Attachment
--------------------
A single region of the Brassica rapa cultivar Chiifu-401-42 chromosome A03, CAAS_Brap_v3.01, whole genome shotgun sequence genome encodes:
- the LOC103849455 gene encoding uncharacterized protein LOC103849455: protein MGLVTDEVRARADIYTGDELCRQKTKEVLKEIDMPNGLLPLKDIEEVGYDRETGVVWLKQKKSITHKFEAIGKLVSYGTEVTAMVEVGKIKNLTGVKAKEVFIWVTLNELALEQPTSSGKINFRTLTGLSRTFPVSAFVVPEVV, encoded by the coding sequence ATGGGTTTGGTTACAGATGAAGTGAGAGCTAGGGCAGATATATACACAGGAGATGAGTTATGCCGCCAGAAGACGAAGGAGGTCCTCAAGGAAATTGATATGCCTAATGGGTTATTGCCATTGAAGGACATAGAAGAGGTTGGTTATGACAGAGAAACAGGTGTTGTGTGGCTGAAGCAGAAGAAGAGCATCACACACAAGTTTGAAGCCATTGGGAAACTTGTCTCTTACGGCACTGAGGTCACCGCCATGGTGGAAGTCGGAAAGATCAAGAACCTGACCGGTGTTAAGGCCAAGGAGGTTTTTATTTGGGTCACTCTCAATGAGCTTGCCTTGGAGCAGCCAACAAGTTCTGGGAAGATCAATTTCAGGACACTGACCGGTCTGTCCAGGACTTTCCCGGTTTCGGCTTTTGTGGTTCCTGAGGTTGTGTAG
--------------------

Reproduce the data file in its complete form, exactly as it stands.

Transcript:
A single region of the Brassica rapa cultivar Chiifu-401-42 chromosome A03, CAAS_Brap_v3.01, whole genome shotgun sequence genome encodes:
- the LOC103849455 gene encoding uncharacterized protein LOC103849455: protein MGLVTDEVRARADIYTGDELCRQKTKEVLKEIDMPNGLLPLKDIEEVGYDRETGVVWLKQKKSITHKFEAIGKLVSYGTEVTAMVEVGKIKNLTGVKAKEVFIWVTLNELALEQPTSSGKINFRTLTGLSRTFPVSAFVVPEVV, encoded by the coding sequence ATGGGTTTGGTTACAGATGAAGTGAGAGCTAGGGCAGATATATACACAGGAGATGAGTTATGCCGCCAGAAGACGAAGGAGGTCCTCAAGGAAATTGATATGCCTAATGGGTTATTGCCATTGAAGGACATAGAAGAGGTTGGTTATGACAGAGAAACAGGTGTTGTGTGGCTGAAGCAGAAGAAGAGCATCACACACAAGTTTGAAGCCATTGGGAAACTTGTCTCTTACGGCACTGAGGTCACCGCCATGGTGGAAGTCGGAAAGATCAAGAACCTGACCGGTGTTAAGGCCAAGGAGGTTTTTATTTGGGTCACTCTCAATGAGCTTGCCTTGGAGCAGCCAACAAGTTCTGGGAAGATCAATTTCAGGACACTGACCGGTCTGTCCAGGACTTTCCCGGTTTCGGCTTTTGTGGTTCCTGAGGTTGTGTAG